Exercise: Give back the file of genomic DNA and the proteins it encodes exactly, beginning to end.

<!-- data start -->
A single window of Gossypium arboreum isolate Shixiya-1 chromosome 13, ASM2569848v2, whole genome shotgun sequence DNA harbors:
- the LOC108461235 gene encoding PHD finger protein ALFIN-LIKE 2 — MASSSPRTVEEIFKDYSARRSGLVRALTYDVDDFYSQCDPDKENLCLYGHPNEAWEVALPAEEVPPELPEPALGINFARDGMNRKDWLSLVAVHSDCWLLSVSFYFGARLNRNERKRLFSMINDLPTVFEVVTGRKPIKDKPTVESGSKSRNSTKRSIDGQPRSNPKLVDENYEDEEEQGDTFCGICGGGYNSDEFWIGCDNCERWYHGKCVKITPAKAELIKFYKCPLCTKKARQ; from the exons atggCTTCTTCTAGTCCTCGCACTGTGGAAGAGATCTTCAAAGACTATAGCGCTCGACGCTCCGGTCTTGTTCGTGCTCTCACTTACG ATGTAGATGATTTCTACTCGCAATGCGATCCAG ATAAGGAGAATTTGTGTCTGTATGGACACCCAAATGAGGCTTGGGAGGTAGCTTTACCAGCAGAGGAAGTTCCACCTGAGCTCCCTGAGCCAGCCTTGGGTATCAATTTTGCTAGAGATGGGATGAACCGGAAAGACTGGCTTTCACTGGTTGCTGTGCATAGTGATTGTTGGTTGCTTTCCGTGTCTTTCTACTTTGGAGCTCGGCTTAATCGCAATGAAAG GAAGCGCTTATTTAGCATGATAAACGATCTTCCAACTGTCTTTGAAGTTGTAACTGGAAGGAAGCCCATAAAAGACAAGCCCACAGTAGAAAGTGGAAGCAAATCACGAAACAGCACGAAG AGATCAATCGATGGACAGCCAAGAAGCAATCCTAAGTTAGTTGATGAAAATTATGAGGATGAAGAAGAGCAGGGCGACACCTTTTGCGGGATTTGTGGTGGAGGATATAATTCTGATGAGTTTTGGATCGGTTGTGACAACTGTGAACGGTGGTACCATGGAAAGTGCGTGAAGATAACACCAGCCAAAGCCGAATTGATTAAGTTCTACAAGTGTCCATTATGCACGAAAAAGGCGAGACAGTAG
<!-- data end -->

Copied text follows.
A single window of Gossypium arboreum isolate Shixiya-1 chromosome 13, ASM2569848v2, whole genome shotgun sequence DNA harbors:
- the LOC108461235 gene encoding PHD finger protein ALFIN-LIKE 2 — MASSSPRTVEEIFKDYSARRSGLVRALTYDVDDFYSQCDPDKENLCLYGHPNEAWEVALPAEEVPPELPEPALGINFARDGMNRKDWLSLVAVHSDCWLLSVSFYFGARLNRNERKRLFSMINDLPTVFEVVTGRKPIKDKPTVESGSKSRNSTKRSIDGQPRSNPKLVDENYEDEEEQGDTFCGICGGGYNSDEFWIGCDNCERWYHGKCVKITPAKAELIKFYKCPLCTKKARQ; from the exons atggCTTCTTCTAGTCCTCGCACTGTGGAAGAGATCTTCAAAGACTATAGCGCTCGACGCTCCGGTCTTGTTCGTGCTCTCACTTACG ATGTAGATGATTTCTACTCGCAATGCGATCCAG ATAAGGAGAATTTGTGTCTGTATGGACACCCAAATGAGGCTTGGGAGGTAGCTTTACCAGCAGAGGAAGTTCCACCTGAGCTCCCTGAGCCAGCCTTGGGTATCAATTTTGCTAGAGATGGGATGAACCGGAAAGACTGGCTTTCACTGGTTGCTGTGCATAGTGATTGTTGGTTGCTTTCCGTGTCTTTCTACTTTGGAGCTCGGCTTAATCGCAATGAAAG GAAGCGCTTATTTAGCATGATAAACGATCTTCCAACTGTCTTTGAAGTTGTAACTGGAAGGAAGCCCATAAAAGACAAGCCCACAGTAGAAAGTGGAAGCAAATCACGAAACAGCACGAAG AGATCAATCGATGGACAGCCAAGAAGCAATCCTAAGTTAGTTGATGAAAATTATGAGGATGAAGAAGAGCAGGGCGACACCTTTTGCGGGATTTGTGGTGGAGGATATAATTCTGATGAGTTTTGGATCGGTTGTGACAACTGTGAACGGTGGTACCATGGAAAGTGCGTGAAGATAACACCAGCCAAAGCCGAATTGATTAAGTTCTACAAGTGTCCATTATGCACGAAAAAGGCGAGACAGTAG